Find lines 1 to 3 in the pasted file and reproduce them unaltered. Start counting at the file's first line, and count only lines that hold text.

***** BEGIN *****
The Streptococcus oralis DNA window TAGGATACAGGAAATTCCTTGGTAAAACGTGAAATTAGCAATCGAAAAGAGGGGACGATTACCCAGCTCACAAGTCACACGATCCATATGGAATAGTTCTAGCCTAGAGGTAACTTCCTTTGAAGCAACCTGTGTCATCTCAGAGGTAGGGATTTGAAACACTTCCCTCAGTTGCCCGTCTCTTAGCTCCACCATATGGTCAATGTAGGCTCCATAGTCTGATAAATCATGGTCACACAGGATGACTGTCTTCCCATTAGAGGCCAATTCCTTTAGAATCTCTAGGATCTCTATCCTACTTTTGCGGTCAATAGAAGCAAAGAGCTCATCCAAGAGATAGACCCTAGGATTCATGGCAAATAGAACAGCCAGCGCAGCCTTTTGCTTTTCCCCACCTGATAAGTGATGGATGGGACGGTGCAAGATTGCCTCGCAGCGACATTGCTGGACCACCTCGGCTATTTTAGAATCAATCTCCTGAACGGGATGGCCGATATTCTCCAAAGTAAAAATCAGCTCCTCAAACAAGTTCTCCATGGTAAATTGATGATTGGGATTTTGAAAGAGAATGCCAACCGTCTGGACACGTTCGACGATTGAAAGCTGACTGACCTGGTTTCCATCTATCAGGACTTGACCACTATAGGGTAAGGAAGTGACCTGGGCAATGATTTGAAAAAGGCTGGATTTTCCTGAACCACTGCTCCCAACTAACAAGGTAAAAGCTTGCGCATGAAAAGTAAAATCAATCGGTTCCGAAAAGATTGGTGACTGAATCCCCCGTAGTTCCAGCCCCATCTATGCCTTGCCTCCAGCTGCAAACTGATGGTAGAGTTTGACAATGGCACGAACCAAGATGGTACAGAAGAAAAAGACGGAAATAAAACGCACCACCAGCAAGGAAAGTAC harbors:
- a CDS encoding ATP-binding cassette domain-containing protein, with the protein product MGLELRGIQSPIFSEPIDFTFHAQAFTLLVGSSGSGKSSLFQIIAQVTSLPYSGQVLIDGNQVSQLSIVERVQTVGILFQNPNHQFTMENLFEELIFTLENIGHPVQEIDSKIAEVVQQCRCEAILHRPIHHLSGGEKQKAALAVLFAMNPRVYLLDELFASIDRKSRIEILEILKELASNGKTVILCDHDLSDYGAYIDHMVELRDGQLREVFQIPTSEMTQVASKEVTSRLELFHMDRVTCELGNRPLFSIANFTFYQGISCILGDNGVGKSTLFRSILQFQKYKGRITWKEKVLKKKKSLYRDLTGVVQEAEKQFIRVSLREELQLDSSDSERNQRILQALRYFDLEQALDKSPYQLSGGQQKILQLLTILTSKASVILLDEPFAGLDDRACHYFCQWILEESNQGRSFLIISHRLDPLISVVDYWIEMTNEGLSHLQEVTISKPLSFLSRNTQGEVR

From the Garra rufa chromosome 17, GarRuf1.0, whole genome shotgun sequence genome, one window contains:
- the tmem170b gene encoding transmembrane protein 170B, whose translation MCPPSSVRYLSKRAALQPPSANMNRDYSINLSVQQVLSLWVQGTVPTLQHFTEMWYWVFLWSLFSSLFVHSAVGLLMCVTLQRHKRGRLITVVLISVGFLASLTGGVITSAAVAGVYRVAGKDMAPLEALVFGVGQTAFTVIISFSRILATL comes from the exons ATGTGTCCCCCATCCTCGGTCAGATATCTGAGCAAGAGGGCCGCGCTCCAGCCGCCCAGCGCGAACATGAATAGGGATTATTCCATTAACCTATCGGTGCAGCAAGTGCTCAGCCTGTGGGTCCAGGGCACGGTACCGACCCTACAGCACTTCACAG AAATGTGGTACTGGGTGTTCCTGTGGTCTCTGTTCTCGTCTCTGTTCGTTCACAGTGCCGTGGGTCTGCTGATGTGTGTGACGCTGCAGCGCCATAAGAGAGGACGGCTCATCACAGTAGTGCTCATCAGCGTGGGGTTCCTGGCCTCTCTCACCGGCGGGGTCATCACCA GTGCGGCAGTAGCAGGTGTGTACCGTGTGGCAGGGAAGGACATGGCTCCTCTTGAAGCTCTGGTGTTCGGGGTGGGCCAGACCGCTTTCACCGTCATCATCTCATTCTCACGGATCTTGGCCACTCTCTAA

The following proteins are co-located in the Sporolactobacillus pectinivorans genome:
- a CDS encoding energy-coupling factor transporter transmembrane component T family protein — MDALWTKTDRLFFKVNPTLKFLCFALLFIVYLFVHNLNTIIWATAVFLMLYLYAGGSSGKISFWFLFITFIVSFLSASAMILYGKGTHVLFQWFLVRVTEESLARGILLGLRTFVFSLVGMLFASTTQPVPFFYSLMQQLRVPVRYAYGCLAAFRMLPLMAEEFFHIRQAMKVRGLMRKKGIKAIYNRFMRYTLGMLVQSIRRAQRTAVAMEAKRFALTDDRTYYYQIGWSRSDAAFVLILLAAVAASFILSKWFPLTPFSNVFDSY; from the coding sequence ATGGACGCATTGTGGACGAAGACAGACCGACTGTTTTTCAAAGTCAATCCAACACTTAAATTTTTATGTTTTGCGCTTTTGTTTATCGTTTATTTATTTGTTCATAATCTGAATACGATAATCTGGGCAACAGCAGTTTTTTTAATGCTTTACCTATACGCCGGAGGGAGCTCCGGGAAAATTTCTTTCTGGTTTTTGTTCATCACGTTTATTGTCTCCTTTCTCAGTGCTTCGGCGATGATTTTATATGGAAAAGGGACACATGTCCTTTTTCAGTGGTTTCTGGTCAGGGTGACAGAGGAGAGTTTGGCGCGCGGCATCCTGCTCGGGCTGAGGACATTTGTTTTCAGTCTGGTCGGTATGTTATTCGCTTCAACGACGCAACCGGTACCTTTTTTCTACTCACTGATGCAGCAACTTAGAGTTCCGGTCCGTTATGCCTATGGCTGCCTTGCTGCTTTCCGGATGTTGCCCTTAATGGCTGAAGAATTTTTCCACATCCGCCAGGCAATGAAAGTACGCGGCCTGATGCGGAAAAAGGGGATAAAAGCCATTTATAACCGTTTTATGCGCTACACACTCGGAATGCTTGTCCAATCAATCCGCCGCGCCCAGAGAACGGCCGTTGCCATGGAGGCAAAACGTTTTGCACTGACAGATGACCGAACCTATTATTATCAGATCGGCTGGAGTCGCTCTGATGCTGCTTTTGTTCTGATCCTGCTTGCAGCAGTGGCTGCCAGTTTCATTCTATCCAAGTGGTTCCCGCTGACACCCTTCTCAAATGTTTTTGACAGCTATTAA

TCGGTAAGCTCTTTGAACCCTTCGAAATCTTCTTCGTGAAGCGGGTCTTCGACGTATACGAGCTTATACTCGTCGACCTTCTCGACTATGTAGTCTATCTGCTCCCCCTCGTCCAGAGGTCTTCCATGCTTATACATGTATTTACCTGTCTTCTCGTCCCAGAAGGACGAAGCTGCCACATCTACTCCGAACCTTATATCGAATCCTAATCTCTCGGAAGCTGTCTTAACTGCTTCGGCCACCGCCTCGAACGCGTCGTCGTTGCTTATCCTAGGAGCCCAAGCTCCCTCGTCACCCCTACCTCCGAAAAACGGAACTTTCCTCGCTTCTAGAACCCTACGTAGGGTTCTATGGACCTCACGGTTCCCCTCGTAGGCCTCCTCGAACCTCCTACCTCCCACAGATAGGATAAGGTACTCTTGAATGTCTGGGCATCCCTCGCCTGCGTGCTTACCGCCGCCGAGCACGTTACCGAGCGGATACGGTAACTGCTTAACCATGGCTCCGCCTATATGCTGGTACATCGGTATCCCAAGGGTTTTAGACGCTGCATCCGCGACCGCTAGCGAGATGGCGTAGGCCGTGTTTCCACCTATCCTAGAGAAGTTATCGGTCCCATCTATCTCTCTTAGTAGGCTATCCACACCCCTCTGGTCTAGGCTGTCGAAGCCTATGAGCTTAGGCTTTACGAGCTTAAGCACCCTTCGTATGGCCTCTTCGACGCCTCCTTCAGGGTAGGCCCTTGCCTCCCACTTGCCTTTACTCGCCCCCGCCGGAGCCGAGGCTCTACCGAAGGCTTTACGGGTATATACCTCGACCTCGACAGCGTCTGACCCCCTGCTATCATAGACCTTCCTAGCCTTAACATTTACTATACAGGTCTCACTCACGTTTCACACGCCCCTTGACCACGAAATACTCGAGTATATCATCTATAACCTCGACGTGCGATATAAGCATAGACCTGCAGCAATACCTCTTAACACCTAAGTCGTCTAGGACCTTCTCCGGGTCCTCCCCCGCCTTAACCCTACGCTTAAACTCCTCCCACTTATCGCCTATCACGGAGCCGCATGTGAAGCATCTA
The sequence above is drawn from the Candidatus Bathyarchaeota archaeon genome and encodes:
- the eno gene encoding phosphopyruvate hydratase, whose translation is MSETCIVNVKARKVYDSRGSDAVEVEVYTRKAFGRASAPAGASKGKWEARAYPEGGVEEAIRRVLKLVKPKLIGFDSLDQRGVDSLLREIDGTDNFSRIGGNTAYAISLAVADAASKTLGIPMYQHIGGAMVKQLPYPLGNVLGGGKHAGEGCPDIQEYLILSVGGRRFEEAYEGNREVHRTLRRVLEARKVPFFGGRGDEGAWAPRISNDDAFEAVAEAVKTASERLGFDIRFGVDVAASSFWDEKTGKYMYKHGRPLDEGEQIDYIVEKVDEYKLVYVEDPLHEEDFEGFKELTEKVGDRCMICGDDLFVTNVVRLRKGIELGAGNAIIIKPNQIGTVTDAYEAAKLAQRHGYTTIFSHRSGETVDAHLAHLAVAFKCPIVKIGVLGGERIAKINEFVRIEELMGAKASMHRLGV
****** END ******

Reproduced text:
The Streptococcus oralis DNA window TAGGATACAGGAAATTCCTTGGTAAAACGTGAAATTAGCAATCGAAAAGAGGGGACGATTACCCAGCTCACAAGTCACACGATCCATATGGAATAGTTCTAGCCTAGAGGTAACTTCCTTTGAAGCAACCTGTGTCATCTCAGAGGTAGGGATTTGAAACACTTCCCTCAGTTGCCCGTCTCTTAGCTCCACCATATGGTCAATGTAGGCTCCATAGTCTGATAAATCATGGTCACACAGGATGACTGTCTTCCCATTAGAGGCCAATTCCTTTAGAATCTCTAGGATCTCTATCCTACTTTTGCGGTCAATAGAAGCAAAGAGCTCATCCAAGAGATAGACCCTAGGATTCATGGCAAATAGAACAGCCAGCGCAGCCTTTTGCTTTTCCCCACCTGATAAGTGATGGATGGGACGGTGCAAGATTGCCTCGCAGCGACATTGCTGGACCACCTCGGCTATTTTAGAATCAATCTCCTGAACGGGATGGCCGATATTCTCCAAAGTAAAAATCAGCTCCTCAAACAAGTTCTCCATGGTAAATTGATGATTGGGATTTTGAAAGAGAATGCCAACCGTCTGGACACGTTCGACGATTGAAAGCTGACTGACCTGGTTTCCATCTATCAGGACTTGACCACTATAGGGTAAGGAAGTGACCTGGGCAATGATTTGAAAAAGGCTGGATTTTCCTGAACCACTGCTCCCAACTAACAAGGTAAAAGCTTGCGCATGAAAAGTAAAATCAATCGGTTCCGAAAAGATTGGTGACTGAATCCCCCGTAGTTCCAGCCCCATCTATGCCTTGCCTCCAGCTGCAAACTGATGGTAGAGTTTGACAATGGCACGAACCAAGATGGTACAGAAGAAAAAGACGGAAATAAAACGCACCACCAGCAAGGAAAGTAC harbors:
- a CDS encoding ATP-binding cassette domain-containing protein, with the protein product MGLELRGIQSPIFSEPIDFTFHAQAFTLLVGSSGSGKSSLFQIIAQVTSLPYSGQVLIDGNQVSQLSIVERVQTVGILFQNPNHQFTMENLFEELIFTLENIGHPVQEIDSKIAEVVQQCRCEAILHRPIHHLSGGEKQKAALAVLFAMNPRVYLLDELFASIDRKSRIEILEILKELASNGKTVILCDHDLSDYGAYIDHMVELRDGQLREVFQIPTSEMTQVASKEVTSRLELFHMDRVTCELGNRPLFSIANFTFYQGISCILGDNGVGKSTLFRSILQFQKYKGRITWKEKVLKKKKSLYRDLTGVVQEAEKQFIRVSLREELQLDSSDSERNQRILQALRYFDLEQALDKSPYQLSGGQQKILQLLTILTSKASVILLDEPFAGLDDRACHYFCQWILEESNQGRSFLIISHRLDPLISVVDYWIEMTNEGLSHLQEVTISKPLSFLSRNTQGEVR

From the Garra rufa chromosome 17, GarRuf1.0, whole genome shotgun sequence genome, one window contains: